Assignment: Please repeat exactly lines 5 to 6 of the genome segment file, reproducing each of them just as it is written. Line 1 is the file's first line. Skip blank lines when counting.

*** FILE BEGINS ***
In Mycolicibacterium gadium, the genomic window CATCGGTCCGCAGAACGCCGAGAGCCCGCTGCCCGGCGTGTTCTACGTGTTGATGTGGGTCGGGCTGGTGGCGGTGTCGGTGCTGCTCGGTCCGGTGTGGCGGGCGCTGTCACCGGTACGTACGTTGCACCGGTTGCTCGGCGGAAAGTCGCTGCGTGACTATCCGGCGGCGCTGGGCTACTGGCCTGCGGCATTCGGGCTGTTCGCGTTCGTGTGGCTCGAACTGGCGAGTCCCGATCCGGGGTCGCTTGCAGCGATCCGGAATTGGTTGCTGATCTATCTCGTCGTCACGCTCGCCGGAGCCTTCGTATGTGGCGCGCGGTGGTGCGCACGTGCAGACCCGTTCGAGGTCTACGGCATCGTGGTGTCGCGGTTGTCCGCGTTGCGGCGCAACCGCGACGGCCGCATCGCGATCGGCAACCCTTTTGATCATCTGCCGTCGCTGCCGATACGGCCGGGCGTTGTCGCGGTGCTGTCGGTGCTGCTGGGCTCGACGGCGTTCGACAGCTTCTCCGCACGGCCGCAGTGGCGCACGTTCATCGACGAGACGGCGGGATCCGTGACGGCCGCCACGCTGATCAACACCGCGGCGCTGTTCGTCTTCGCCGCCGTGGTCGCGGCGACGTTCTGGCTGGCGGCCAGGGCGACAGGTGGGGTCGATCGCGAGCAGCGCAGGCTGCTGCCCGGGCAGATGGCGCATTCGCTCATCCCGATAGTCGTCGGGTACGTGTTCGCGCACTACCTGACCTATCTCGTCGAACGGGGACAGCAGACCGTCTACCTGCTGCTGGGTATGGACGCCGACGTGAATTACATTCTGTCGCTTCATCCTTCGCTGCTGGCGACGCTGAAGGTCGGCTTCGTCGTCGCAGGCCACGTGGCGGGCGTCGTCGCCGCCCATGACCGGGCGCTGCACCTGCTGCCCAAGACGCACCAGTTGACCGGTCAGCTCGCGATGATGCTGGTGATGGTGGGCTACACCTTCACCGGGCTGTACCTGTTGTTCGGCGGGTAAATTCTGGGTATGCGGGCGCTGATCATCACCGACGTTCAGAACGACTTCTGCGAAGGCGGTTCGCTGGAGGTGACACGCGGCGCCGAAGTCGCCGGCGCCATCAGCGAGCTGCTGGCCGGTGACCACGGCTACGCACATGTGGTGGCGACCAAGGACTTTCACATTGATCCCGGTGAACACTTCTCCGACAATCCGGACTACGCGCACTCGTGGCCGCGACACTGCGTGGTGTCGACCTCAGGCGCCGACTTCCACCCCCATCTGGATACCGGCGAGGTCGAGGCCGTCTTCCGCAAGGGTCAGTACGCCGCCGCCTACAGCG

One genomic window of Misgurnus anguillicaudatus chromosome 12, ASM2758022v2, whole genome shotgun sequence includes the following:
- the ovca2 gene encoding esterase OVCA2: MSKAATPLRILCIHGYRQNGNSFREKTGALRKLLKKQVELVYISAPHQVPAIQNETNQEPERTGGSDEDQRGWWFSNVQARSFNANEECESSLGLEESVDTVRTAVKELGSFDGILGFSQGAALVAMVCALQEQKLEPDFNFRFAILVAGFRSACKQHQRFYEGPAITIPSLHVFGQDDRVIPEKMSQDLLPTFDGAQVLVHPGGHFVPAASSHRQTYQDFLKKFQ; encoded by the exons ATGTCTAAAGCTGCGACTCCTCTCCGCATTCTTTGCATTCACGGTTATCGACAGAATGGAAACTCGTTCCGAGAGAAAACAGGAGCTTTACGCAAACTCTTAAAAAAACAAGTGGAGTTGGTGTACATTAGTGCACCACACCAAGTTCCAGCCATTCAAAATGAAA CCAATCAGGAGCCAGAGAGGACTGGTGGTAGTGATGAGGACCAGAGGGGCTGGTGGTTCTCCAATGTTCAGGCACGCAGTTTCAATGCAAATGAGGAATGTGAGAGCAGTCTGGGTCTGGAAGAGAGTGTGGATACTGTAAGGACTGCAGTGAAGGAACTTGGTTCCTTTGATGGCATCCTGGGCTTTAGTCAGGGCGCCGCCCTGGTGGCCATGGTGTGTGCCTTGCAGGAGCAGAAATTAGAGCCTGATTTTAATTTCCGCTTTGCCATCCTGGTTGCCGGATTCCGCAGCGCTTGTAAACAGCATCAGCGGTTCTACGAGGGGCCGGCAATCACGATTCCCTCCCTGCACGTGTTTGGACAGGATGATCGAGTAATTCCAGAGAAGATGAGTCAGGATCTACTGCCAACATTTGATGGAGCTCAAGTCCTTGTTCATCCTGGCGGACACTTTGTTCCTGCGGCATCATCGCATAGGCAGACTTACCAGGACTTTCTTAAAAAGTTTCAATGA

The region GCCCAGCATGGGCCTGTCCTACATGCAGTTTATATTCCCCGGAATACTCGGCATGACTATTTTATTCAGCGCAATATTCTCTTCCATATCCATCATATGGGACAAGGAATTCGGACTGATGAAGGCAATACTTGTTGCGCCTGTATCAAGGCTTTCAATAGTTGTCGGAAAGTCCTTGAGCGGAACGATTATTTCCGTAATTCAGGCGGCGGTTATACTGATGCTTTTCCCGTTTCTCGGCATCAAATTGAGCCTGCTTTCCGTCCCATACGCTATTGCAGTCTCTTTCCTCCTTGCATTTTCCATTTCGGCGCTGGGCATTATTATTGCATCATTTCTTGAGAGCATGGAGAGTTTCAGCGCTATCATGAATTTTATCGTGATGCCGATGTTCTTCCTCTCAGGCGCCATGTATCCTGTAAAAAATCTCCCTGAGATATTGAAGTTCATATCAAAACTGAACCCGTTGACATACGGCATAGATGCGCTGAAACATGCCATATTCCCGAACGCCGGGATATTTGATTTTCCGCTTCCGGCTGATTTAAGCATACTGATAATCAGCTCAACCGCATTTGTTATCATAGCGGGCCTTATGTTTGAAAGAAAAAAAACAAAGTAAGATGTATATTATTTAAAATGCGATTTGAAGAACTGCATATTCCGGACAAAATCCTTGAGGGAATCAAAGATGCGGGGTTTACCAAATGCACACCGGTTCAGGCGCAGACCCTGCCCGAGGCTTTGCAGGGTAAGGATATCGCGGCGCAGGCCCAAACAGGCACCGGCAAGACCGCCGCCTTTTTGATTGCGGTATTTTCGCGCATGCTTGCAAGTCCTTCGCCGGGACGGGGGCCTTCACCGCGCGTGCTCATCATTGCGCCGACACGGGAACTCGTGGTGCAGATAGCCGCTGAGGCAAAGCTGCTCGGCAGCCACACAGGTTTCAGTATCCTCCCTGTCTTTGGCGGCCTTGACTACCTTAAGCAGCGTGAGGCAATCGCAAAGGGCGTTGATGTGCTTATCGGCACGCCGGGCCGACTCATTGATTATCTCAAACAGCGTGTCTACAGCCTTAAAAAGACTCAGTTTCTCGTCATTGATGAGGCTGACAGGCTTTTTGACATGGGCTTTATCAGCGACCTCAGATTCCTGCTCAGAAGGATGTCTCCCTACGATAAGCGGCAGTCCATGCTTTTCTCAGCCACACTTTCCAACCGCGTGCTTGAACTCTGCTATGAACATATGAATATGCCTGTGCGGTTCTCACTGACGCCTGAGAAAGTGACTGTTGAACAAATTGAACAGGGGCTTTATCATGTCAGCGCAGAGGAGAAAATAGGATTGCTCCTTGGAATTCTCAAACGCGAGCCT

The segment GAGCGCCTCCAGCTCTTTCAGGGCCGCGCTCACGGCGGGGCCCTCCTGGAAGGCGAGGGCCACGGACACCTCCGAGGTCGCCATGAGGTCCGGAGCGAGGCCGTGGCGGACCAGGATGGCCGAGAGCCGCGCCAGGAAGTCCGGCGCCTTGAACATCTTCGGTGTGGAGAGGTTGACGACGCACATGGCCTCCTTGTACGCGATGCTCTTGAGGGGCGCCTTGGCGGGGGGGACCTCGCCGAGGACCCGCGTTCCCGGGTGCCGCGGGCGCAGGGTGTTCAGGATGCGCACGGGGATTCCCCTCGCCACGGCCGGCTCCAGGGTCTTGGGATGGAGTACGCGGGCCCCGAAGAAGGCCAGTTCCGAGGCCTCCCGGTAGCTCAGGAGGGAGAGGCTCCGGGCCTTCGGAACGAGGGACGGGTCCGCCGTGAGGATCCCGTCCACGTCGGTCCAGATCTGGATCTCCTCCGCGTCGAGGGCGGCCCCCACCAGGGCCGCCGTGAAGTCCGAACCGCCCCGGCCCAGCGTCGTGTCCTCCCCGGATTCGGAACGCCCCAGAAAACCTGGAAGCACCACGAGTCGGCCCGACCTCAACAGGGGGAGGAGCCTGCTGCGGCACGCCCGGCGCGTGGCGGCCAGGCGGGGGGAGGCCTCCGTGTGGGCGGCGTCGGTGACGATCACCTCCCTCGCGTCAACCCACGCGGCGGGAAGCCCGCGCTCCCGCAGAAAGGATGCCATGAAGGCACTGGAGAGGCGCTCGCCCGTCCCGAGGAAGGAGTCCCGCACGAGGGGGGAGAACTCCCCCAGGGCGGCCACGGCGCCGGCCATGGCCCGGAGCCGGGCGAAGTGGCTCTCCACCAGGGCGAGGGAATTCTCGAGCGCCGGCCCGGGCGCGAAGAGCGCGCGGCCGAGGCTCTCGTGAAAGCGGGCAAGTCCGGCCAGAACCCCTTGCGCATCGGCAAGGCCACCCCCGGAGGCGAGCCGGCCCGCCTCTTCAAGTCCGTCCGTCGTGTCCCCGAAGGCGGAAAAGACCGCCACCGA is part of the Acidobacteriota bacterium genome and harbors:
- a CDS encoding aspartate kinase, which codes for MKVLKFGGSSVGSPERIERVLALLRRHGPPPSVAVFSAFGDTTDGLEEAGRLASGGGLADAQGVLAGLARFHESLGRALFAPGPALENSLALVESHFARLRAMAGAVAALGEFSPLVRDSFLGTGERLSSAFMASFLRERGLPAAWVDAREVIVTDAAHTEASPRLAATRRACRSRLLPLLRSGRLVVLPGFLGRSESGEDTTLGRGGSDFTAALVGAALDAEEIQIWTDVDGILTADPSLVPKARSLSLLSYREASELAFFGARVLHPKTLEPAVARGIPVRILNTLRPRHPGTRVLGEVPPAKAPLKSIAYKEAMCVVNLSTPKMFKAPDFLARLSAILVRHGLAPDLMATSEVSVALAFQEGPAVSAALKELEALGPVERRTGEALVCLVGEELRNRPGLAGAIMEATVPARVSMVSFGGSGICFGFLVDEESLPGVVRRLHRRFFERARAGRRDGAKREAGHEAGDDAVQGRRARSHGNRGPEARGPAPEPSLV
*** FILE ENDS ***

The segment GAGCGCCTCCAGCTCTTTCAGGGCCGCGCTCACGGCGGGGCCCTCCTGGAAGGCGAGGGCCACGGACACCTCCGAGGTCGCCATGAGGTCCGGAGCGAGGCCGTGGCGGACCAGGATGGCCGAGAGCCGCGCCAGGAAGTCCGGCGCCTTGAACATCTTCGGTGTGGAGAGGTTGACGACGCACATGGCCTCCTTGTACGCGATGCTCTTGAGGGGCGCCTTGGCGGGGGGGACCTCGCCGAGGACCCGCGTTCCCGGGTGCCGCGGGCGCAGGGTGTTCAGGATGCGCACGGGGATTCCCCTCGCCACGGCCGGCTCCAGGGTCTTGGGATGGAGTACGCGGGCCCCGAAGAAGGCCAGTTCCGAGGCCTCCCGGTAGCTCAGGAGGGAGAGGCTCCGGGCCTTCGGAACGAGGGACGGGTCCGCCGTGAGGATCCCGTCCACGTCGGTCCAGATCTGGATCTCCTCCGCGTCGAGGGCGGCCCCCACCAGGGCCGCCGTGAAGTCCGAACCGCCCCGGCCCAGCGTCGTGTCCTCCCCGGATTCGGAACGCCCCAGAAAACCTGGAAGCACCACGAGTCGGCCCGACCTCAACAGGGGGAGGAGCCTGCTGCGGCACGCCCGGCGCGTGGCGGCCAGGCGGGGGGAGGCCTCCGTGTGGGCGGCGTCGGTGACGATCACCTCCCTCGCGTCAACCCACGCGGCGGGAAGCCCGCGCTCCCGCAGAAAGGATGCCATGAAGGCACTGGAGAGGCGCTCGCCCGTCCCGAGGAAGGAGTCCCGCACGAGGGGGGAGAACTCCCCCAGGGCGGCCACGGCGCCGGCCATGGCCCGGAGCCGGGCGAAGTGGCTCTCCACCAGGGCGAGGGAATTCTCGAGCGCCGGCCCGGGCGCGAAGAGCGCGCGGCCGAGGCTCTCGTGAAAGCGGGCAAGTCCGGCCAGAACCCCTTGCGCATCGGCAAGGCCACCCCCGGAGGCGAGCCGGCCCGCCTCTTCAAGTCCGTCCGTCGTGTCCCCGAAGGCGGAAAAGACCGCCACCGA is part of the Acidobacteriota bacterium genome and harbors:
- a CDS encoding aspartate kinase, which codes for MKVLKFGGSSVGSPERIERVLALLRRHGPPPSVAVFSAFGDTTDGLEEAGRLASGGGLADAQGVLAGLARFHESLGRALFAPGPALENSLALVESHFARLRAMAGAVAALGEFSPLVRDSFLGTGERLSSAFMASFLRERGLPAAWVDAREVIVTDAAHTEASPRLAATRRACRSRLLPLLRSGRLVVLPGFLGRSESGEDTTLGRGGSDFTAALVGAALDAEEIQIWTDVDGILTADPSLVPKARSLSLLSYREASELAFFGARVLHPKTLEPAVARGIPVRILNTLRPRHPGTRVLGEVPPAKAPLKSIAYKEAMCVVNLSTPKMFKAPDFLARLSAILVRHGLAPDLMATSEVSVALAFQEGPAVSAALKELEALGPVERRTGEALVCLVGEELRNRPGLAGAIMEATVPARVSMVSFGGSGICFGFLVDEESLPGVVRRLHRRFFERARAGRRDGAKREAGHEAGDDAVQGRRARSHGNRGPEARGPAPEPSLV